My father passed away on Easter Sunday my senior year, and Andrew knew this was very important to me. For months he planned an Easter weekend I would never forget. After going on retreat near Nashville, we spent Easter Vigil with my students and drove to Knoxville for Easter Sunday with my mom and sister. After Mass that morning, we went out to eat, and Andrew asked if I wanted to go to the cemetery and pray for the repose of my dad’s soul. After we prayed, we went on a walk.

At the top of the hill overlooking the beautiful Smoky Mountains, Andrew got down on one knee and proposed with my mother’s engagement diamond in a rose gold ring. Engraved in the ring were the words “Praise of Glory” after our favorite saint: St. Elizabeth of the Trinity. 

St. Elizabeth of the Trinity played a curious part in our relationship since the beginning. I had been falling in love with her understanding of the indwelling of the Holy Trinity in our souls and was beginning to talk more and more about her. Andrew and I read a book about her while we were friends and missionaries to try and find out more--even though I never finished the book. 

In an attempt to move slowly and intentionally in our dating process, I asked Andrew if we could date for six months before we talked about marriage and the far-off future. I didn’t know that exactly six months after we started dating was the feast day of St. Elizabeth of the Trinity. St. Elizabeth called herself “Laudem Gloriae” which means “Praise of Glory” because she believed her mission was to do just that: be a praise of God’s glory. And so, Andrew had “Praise of Glory” inscribed in my engagement ring.

He shared with me that he had been praying a 54-day rosary novena for our engagement. The graces of this were so present. We went to the cathedral to pray and thank God for this wonderful gift, and when we got back to my house our family and friends were waiting to surprise and congratulate us! 

Our engagement included two new jobs, a new city and state, and a month serving with the Missionaries of Charity in Calcutta. Through all of this, the Lord was softening and preparing our hearts to make the radical “yes” to our vocation seven months later on the Feast of the Immaculate Conception.

When we chose that date, we didn’t know the second reading for the feast was from Ephesians 1, the same verses where St. Elizabeth got the idea for her name “Laudem Gloriae.” This brought such consolation and was a clear sign of God’s blessing and sovereignty over our marriage.

From the beginning of our planning, Andrew and I wanted to throw a party that would serve the many people who meant so much to us. Every detail had one aim: to be a praise of God’s glory. We wanted people to have an encounter with the living God through the revelation of his beauty, love, and grace.

I chose the Marian color of blue in a winter combination with silvers and grays to run throughout the attire and decor. Each of the bridesmaids had a unique dress that, when seen with all the other dresses, showcased a uniquely beautiful winter look. The flowers were a combination of whites, grays, and greens with fun sparkly pine cones and faux fur-tailed stems of white fluff. Attached to my bouquet was my “something blue:” my dad’s wedding ring tied to a blue ribbon and a black-beaded rosary; a rosary made by the man who creates them for the Missionaries of Charity in Calcutta, India.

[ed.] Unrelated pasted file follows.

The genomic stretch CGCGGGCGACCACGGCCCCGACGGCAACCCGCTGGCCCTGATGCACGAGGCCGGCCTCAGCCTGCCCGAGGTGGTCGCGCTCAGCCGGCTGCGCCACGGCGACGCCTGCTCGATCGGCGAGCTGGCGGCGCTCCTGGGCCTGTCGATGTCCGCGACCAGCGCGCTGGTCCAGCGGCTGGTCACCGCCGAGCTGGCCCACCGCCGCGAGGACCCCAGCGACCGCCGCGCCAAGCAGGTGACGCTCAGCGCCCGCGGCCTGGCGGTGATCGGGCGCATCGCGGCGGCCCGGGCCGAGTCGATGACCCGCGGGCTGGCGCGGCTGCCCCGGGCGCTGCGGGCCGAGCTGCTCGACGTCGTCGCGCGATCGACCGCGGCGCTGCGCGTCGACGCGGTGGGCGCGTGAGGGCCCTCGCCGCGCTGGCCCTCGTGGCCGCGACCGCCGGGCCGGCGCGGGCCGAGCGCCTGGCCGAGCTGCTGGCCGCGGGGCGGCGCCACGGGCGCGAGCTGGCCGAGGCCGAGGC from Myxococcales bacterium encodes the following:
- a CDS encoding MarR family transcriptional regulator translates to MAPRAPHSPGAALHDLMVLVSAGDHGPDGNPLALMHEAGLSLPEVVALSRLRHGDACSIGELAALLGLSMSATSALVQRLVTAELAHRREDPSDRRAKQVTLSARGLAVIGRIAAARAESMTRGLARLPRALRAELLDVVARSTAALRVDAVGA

Our ceremony was held in the newly constructed Cathedral of the Most Sacred Heart of Jesus. This absolutely gorgeous cathedral, finished in March 2018, featured countless symbols, rich colors, and the faces of some of the most beloved saints in our modern day. From the marble floors, to the rich blue ceiling tiles, to the towering dome, everything about this place of worship draws your eyes and heart to the God who loves us.

Our musicians, all friends of ours, played songs that resonated deep in our hearts. “O God Beyond All Praising” was the song we chose as our entrance hymn because the purpose of the day was to give glory to God. As the violin welcomed Andrew and I into the church, he couldn’t help but break down in tears as I stood beaming beside him. Because my dad had passed away years ago, we chose to have Andrew walk me up the aisle as we prepared to enter into this sacramental covenant together.

Incense filled the altar and the entrance antiphon directed our hearts and minds to the Blessed Virgin Mary on her special feast day. Our good friend, Fr. Victor Ingalls, reminded us in the homily of my bridesmaids that Andrew had previously dated, which brought a rather comic tone to an already joyful day. He also reminded us of our most important mission: to get one another to Heaven.

My favorite part of the ceremony, besides singing with Andrew to some of our most beloved hymns, was looking into the congregation and seeing all the people who had helped us become who we are today. This included our parents, siblings, family, our friends who saw us in our most awkward times, those who served with us in FOCUS, our mission partners who had supported us as FOCUS missionaries, and our students we had labored for on various campuses. 

We were surrounded by such an incredible group of people who had given of themselves to help us try and become the saints God was calling us to be. As they witnessed to our promise of marriage, I couldn’t help but praise God for the gifts he had given us in each and every one of them.

Many people told us that the Mass was a spiritual experience, and I believe it was because God was being revealed so vividly through the beauty and liturgy of the Mass. It emanated from the building itself, through the music and community, and through the great “cloud of witnesses” who were there praying for us and united to us as we participated in the sacrifice of Christ on the altar. It was clear that the Lord greatly desired to come into the hearts of each person gathered there to celebrate.